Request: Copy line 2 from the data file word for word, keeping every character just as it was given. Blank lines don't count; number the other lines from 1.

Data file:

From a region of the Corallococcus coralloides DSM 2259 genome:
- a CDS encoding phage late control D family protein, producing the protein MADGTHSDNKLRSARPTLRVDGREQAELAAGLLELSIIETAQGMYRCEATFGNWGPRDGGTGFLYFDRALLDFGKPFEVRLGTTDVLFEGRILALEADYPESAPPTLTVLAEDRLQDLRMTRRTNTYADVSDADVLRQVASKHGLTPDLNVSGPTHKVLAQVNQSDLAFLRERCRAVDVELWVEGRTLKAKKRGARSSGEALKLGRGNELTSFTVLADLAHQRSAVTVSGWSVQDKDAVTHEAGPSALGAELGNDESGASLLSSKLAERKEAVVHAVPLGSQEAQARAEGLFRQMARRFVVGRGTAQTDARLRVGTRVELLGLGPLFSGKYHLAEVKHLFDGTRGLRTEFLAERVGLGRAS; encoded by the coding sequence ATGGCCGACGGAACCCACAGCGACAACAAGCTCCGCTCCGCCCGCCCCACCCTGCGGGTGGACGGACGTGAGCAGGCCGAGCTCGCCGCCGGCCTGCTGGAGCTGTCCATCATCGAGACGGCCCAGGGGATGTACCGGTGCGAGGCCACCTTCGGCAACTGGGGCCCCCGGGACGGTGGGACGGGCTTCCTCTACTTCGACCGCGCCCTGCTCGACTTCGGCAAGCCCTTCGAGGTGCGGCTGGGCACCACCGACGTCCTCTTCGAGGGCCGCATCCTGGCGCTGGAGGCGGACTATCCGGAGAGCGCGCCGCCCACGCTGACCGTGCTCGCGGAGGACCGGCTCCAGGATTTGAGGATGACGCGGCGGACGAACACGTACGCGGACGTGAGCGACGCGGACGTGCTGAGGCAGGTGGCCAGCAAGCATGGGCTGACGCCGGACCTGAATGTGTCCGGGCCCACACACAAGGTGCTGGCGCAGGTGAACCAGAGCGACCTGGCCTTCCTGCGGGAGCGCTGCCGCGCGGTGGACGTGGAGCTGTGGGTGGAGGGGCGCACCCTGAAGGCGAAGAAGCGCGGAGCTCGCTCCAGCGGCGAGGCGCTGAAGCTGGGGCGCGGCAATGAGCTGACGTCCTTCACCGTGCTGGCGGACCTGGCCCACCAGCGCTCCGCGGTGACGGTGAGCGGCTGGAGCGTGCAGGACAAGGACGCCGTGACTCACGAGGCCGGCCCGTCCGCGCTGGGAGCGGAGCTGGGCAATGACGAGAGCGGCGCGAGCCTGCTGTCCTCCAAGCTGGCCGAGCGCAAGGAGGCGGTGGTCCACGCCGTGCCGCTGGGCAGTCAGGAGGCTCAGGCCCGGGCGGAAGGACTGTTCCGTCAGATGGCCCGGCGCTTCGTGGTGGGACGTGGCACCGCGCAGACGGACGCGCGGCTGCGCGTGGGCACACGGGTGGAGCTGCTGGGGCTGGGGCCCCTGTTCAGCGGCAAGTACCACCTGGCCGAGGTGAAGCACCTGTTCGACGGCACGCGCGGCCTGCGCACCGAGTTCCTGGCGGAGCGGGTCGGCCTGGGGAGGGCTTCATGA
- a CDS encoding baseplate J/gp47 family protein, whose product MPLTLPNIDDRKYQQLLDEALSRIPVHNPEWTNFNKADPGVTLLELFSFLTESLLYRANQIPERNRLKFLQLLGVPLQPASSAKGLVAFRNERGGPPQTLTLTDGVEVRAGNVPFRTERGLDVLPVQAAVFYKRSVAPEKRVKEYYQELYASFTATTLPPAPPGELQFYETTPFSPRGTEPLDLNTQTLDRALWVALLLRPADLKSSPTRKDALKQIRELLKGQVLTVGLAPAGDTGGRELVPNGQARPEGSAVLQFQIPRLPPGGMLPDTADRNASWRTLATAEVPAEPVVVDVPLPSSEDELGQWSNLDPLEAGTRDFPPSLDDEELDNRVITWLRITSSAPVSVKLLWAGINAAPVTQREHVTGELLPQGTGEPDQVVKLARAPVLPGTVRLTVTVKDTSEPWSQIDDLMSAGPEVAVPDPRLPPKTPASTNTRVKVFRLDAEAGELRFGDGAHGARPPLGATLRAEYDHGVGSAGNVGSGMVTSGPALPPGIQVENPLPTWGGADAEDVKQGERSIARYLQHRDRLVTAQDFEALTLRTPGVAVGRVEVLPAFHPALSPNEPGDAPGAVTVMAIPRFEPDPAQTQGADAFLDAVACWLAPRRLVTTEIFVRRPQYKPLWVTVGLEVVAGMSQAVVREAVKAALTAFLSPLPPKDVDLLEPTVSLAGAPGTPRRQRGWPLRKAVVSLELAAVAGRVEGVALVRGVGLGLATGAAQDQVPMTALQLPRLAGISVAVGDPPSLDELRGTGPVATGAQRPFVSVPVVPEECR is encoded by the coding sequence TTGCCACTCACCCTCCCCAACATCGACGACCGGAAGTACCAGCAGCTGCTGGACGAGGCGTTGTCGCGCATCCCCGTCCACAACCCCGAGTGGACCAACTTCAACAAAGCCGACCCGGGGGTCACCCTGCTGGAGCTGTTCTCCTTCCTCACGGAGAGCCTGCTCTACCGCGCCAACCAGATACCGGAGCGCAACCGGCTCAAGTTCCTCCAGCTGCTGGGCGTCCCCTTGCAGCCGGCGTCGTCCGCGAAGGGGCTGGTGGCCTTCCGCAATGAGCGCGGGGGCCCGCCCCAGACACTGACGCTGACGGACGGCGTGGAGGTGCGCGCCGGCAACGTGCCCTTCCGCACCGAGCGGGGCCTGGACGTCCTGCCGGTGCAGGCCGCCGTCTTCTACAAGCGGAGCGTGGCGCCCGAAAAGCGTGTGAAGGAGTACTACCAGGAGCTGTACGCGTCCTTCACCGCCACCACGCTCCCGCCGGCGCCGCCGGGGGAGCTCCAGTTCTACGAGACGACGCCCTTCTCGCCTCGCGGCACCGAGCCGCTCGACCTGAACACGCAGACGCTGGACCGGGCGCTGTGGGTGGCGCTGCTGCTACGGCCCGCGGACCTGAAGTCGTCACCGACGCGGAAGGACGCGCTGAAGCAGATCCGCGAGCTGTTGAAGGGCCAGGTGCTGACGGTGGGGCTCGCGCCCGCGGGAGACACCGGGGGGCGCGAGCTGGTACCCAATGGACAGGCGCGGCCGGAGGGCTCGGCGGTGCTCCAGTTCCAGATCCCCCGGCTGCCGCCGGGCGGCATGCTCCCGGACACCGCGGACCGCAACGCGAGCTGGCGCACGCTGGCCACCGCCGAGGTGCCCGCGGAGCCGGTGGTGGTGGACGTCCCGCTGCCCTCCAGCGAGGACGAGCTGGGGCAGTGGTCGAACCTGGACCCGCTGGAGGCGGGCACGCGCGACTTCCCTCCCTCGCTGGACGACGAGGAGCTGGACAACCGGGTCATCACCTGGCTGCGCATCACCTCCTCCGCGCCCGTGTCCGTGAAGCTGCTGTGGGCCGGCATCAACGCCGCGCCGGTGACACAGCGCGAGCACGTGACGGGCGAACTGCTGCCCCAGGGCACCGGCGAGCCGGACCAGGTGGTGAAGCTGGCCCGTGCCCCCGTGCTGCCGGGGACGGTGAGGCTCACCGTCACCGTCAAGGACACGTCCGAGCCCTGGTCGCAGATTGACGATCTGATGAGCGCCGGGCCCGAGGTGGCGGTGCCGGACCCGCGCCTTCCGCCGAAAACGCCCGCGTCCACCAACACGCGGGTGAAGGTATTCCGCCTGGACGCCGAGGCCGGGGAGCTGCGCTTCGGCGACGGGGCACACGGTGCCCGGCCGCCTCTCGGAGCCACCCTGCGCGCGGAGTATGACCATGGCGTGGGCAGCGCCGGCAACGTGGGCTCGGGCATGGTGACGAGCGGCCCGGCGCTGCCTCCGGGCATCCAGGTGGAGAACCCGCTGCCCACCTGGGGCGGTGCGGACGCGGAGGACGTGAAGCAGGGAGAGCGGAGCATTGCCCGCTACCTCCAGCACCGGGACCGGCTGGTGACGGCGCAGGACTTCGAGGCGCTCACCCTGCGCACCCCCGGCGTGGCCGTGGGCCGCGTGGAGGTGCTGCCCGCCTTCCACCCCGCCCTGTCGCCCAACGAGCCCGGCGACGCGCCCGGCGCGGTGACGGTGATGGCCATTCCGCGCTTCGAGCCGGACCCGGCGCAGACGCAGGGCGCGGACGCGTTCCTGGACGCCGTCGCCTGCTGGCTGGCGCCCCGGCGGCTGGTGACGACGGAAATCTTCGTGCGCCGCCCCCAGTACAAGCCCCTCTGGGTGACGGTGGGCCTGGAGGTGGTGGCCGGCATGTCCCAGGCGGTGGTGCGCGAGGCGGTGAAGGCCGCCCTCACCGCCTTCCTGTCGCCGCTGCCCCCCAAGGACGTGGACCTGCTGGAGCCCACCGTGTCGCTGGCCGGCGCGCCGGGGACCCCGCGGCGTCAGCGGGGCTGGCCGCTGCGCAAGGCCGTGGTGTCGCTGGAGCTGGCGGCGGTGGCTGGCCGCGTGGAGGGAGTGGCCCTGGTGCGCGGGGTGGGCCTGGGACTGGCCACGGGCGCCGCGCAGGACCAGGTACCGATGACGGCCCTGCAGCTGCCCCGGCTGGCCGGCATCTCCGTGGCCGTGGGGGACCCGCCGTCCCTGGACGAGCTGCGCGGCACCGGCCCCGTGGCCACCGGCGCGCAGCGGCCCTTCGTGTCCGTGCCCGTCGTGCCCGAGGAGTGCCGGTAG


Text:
- a CDS encoding phage late control D family protein, producing the protein MADGTHSDNKLRSARPTLRVDGREQAELAAGLLELSIIETAQGMYRCEATFGNWGPRDGGTGFLYFDRALLDFGKPFEVRLGTTDVLFEGRILALEADYPESAPPTLTVLAEDRLQDLRMTRRTNTYADVSDADVLRQVASKHGLTPDLNVSGPTHKVLAQVNQSDLAFLRERCRAVDVELWVEGRTLKAKKRGARSSGEALKLGRGNELTSFTVLADLAHQRSAVTVSGWSVQDKDAVTHEAGPSALGAELGNDESGASLLSSKLAERKEAVVHAVPLGSQEAQARAEGLFRQMARRFVVGRGTAQTDARLRVGTRVELLGLGPLFSGKYHLAEVKHLFDGTRGLRTEFLAERVGLGRAS; encoded by the coding sequence ATGGCCGACGGAACCCACAGCGACAACAAGCTCCGCTCCGCCCGCCCCACCCTGCGGGTGGACGGACGTGAGCAGGCCGAGCTCGCCGCCGGCCTGCTGGAGCTGTCCATCATCGAGACGGCCCAGGGGATGTACCGGTGCGAGGCCACCTTCGGCAACTGGGGCCCCCGGGACGGTGGGACGGGCTTCCTCTACTTCGACCGCGCCCTGCTCGACTTCGGCAAGCCCTTCGAGGTGCGGCTGGGCACCACCGACGTCCTCTTCGAGGGCCGCATCCTGGCGCTGGAGGCGGACTATCCGGAGAGCGCGCCGCCCACGCTGACCGTGCTCGCGGAGGACCGGCTCCAGGATTTGAGGATGACGCGGCGGACGAACACGTACGCGGACGTGAGCGACGCGGACGTGCTGAGGCAGGTGGCCAGCAAGCATGGGCTGACGCCGGACCTGAATGTGTCCGGGCCCACACACAAGGTGCTGGCGCAGGTGAACCAGAGCGACCTGGCCTTCCTGCGGGAGCGCTGCCGCGCGGTGGACGTGGAGCTGTGGGTGGAGGGGCGCACCCTGAAGGCGAAGAAGCGCGGAGCTCGCTCCAGCGGCGAGGCGCTGAAGCTGGGGCGCGGCAATGAGCTGACGTCCTTCACCGTGCTGGCGGACCTGGCCCACCAGCGCTCCGCGGTGACGGTGAGCGGCTGGAGCGTGCAGGACAAGGACGCCGTGACTCACGAGGCCGGCCCGTCCGCGCTGGGAGCGGAGCTGGGCAATGACGAGAGCGGCGCGAGCCTGCTGTCCTCCAAGCTGGCCGAGCGCAAGGAGGCGGTGGTCCACGCCGTGCCGCTGGGCAGTCAGGAGGCTCAGGCCCGGGCGGAAGGACTGTTCCGTCAGATGGCCCGGCGCTTCGTGGTGGGACGTGGCACCGCGCAGACGGACGCGCGGCTGCGCGTGGGCACACGGGTGGAGCTGCTGGGGCTGGGGCCCCTGTTCAGCGGCAAGTACCACCTGGCCGAGGTGAAGCACCTGTTCGACGGCACGCGCGGCCTGCGCACCGAGTTCCTGGCGGAGCGGGTCGGCCTGGGGAGGGCTTCATGA